It was a family affair at what would be Los Vaqueros’ first location, where the Cisneros team began building a loyal customer base that would later follow them to their existing home, the massive, L-shaped Dominick Hart building, which is listed on the national register of historic places and located at 2629 N. Main St. It was Vicki who pursued the move, which took place in 1995 after their existing lease was about to expire.

“My brother-in-law told me, ‘Are you crazy? That’s huge!’” Vicki said.

Vicki negotiated to purchase the building after the city of Fort Worth wouldn’t allow the previous owner to demolish the structure.

“Obviously when we came in we didn’t want to demolish anything,” Vicki said. “It is a huge building. When we opened the doors over here, we were very, very concerned. You’re talking going from seating 130 people to seating 500 people. We seat 390 in our main dining room here. We’re five times as big as we were.”

But growth in size and customer headcounts, and the fact that the family incorporated upon the move, didn’t change Los Vaqueros’ tried-and-true methods in the kitchen. That includes never purchasing pre-cut vegetables, shedding chicken by hand for enchiladas, and using real butter and high-quality cheese.

“The same things we were doing in 1983 are the same things we’re doing today,” said Johnny III. “We’re not cutting any corners. It’s a pride deal.” Vicki admits the move from a family owned and operated restaurant to a family owned and operated corporation was difficult.

“We were so used to making decisions from a family aspect. We might have dinner at home and discuss upcoming events,” she said. “We had to retrain, rethink and regroup. It was an incredible workload for us. We had to employ systems within systems to make the operations of the corporation equitable for all family members, so that one didn’t’ have too much on their plate. We departmentalized – bar, front of house, back of house. We had a true restaurant operation.”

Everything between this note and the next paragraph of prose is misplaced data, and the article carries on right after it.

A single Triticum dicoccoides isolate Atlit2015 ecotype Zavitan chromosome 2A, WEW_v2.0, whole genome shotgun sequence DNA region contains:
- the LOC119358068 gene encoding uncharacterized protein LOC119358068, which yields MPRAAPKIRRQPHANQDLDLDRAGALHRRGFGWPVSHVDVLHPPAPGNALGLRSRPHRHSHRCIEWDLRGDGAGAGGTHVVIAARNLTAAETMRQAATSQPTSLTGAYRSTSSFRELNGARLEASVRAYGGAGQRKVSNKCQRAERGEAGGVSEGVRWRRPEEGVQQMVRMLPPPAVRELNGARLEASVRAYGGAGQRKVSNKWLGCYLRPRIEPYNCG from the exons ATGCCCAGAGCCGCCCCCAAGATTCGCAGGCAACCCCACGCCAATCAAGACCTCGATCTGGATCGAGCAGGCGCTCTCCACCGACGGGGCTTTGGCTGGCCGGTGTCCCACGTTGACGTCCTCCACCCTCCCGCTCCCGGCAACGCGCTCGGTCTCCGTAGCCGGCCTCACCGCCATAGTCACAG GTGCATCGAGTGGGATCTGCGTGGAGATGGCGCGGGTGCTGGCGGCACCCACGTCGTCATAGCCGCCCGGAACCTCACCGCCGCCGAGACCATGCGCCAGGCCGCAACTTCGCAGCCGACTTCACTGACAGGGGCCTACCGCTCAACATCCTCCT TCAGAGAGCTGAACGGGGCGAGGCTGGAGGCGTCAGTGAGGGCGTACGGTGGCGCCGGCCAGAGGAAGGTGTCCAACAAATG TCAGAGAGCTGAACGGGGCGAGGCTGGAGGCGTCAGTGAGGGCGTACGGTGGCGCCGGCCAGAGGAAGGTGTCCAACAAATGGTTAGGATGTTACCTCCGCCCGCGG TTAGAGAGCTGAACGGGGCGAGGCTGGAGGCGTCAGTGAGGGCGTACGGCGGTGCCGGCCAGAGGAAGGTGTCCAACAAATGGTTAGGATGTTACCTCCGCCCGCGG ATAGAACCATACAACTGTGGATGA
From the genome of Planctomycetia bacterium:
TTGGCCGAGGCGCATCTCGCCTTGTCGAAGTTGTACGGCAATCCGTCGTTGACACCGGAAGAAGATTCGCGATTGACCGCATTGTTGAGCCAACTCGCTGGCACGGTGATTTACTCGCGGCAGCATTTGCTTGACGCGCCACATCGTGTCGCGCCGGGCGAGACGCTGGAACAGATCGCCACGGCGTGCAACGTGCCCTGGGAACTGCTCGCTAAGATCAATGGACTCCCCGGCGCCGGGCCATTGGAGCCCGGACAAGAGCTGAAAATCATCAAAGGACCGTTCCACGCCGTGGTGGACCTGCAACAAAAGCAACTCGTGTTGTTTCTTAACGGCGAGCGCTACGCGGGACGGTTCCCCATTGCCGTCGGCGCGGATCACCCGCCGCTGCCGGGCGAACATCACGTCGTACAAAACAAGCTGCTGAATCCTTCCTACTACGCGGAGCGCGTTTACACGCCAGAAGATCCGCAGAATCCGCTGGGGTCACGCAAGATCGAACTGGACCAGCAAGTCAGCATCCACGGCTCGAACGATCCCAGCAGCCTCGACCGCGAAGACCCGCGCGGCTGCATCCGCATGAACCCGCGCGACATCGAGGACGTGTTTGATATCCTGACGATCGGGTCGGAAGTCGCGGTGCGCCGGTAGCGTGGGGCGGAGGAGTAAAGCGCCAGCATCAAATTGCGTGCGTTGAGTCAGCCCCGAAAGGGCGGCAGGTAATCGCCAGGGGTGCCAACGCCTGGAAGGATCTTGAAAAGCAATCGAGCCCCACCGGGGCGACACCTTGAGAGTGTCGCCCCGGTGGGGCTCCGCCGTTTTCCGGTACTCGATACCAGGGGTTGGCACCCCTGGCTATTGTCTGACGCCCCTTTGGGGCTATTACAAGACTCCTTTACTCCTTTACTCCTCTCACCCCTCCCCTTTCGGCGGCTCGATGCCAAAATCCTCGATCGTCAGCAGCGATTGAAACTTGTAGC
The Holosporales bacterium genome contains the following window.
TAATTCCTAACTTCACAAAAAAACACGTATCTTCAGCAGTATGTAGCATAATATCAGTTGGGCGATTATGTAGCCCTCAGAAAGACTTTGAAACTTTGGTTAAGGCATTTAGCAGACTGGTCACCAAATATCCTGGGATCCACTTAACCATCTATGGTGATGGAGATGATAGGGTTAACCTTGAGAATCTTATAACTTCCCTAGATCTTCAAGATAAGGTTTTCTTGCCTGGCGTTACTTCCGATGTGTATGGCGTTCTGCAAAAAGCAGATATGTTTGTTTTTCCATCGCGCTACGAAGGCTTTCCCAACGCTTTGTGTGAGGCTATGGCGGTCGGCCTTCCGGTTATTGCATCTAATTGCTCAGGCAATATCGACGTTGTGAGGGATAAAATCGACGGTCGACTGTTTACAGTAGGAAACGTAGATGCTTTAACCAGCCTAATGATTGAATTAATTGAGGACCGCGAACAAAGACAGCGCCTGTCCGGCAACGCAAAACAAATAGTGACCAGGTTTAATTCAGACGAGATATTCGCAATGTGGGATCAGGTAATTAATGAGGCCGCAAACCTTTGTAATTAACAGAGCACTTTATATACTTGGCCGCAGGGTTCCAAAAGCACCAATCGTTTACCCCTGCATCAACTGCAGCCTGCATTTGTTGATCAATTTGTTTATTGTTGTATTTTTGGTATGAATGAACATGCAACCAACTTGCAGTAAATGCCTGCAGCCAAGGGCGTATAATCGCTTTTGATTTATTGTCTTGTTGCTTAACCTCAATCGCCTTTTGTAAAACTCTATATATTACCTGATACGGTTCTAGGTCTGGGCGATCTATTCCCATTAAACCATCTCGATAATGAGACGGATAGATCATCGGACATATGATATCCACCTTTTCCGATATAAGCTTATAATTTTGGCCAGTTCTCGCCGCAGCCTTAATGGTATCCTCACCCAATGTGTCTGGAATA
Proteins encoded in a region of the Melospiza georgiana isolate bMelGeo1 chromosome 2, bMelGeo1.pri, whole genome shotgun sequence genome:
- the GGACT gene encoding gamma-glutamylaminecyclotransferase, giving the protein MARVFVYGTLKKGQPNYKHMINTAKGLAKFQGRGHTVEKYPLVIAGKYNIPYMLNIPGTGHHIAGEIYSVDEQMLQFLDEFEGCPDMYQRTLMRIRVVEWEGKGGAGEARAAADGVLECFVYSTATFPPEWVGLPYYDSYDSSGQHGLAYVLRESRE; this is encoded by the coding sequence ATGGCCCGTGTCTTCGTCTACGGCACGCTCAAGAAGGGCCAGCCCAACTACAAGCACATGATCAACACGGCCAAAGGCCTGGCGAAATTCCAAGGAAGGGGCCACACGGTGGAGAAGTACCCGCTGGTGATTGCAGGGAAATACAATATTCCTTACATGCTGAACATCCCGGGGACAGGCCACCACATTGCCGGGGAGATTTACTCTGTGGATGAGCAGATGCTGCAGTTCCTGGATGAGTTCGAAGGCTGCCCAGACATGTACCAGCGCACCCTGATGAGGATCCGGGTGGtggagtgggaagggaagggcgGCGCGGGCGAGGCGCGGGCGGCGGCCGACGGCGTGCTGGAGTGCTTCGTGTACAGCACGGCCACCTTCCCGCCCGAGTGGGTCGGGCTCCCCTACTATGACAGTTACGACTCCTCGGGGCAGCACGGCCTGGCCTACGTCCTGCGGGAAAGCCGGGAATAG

Kiki says Vicki, who is now president of Cisneros Restaurants Inc., has picked up where she left off.

“Vicki has been my right arm all along,” she said. “I don’t know what we’d do without her.”

Today there are three Los Vaqueros locations including Los Vaqueros West in Weatherford and the new Los Vaqueros University at 3105 Cockrell Ave. Michael can be found primarily at the University location working with his son Chance, who is the only grandson of the family and is believed to be the next Cisneros in line to take the reins of the business.

“It reminds me when I was young,” said Big Johnny of Chance’s current dishwashing duties.

Both Kiki and Big Johnny attribute customer service and consistency as the key Los Vaqueros’ longevity.

“The main thing is taking care of that person who walks through that door,” Kiki said. “This very successful man told me once, as long as you have clean plates, good food and good service, you’re gonna make it. I just went by what he said. And it’s true.”